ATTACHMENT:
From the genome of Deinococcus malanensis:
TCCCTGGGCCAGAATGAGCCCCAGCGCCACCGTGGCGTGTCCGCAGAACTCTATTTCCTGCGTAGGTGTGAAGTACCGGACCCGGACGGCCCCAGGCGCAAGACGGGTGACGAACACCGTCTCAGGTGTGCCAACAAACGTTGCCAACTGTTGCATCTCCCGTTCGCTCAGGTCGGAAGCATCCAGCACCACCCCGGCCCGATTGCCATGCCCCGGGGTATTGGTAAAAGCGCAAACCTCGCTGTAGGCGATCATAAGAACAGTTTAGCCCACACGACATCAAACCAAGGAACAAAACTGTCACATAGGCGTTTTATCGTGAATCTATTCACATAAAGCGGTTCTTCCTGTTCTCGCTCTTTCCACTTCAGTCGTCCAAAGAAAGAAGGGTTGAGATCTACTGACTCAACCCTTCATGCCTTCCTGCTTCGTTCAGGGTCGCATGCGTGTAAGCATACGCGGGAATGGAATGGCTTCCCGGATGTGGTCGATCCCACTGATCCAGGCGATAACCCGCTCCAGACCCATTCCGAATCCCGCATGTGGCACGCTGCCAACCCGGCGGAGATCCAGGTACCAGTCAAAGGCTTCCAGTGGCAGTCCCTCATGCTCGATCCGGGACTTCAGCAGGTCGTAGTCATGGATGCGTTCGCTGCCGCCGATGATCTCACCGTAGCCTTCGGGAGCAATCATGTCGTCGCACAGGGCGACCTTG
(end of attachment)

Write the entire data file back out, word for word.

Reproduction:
From the genome of Deinococcus malanensis:
TCCCTGGGCCAGAATGAGCCCCAGCGCCACCGTGGCGTGTCCGCAGAACTCTATTTCCTGCGTAGGTGTGAAGTACCGGACCCGGACGGCCCCAGGCGCAAGACGGGTGACGAACACCGTCTCAGGTGTGCCAACAAACGTTGCCAACTGTTGCATCTCCCGTTCGCTCAGGTCGGAAGCATCCAGCACCACCCCGGCCCGATTGCCATGCCCCGGGGTATTGGTAAAAGCGCAAACCTCGCTGTAGGCGATCATAAGAACAGTTTAGCCCACACGACATCAAACCAAGGAACAAAACTGTCACATAGGCGTTTTATCGTGAATCTATTCACATAAAGCGGTTCTTCCTGTTCTCGCTCTTTCCACTTCAGTCGTCCAAAGAAAGAAGGGTTGAGATCTACTGACTCAACCCTTCATGCCTTCCTGCTTCGTTCAGGGTCGCATGCGTGTAAGCATACGCGGGAATGGAATGGCTTCCCGGATGTGGTCGATCCCACTGATCCAGGCGATAACCCGCTCCAGACCCATTCCGAATCCCGCATGTGGCACGCTGCCAACCCGGCGGAGATCCAGGTACCAGTCAAAGGCTTCCAGTGGCAGTCCCTCATGCTCGATCCGGGACTTCAGCAGGTCGTAGTCATGGATGCGTTCGCTGCCGCCGATGATCTCACCGTAGCCTTCGGGAGCAATCATGTCGTCGCACAGGGCGACCTTG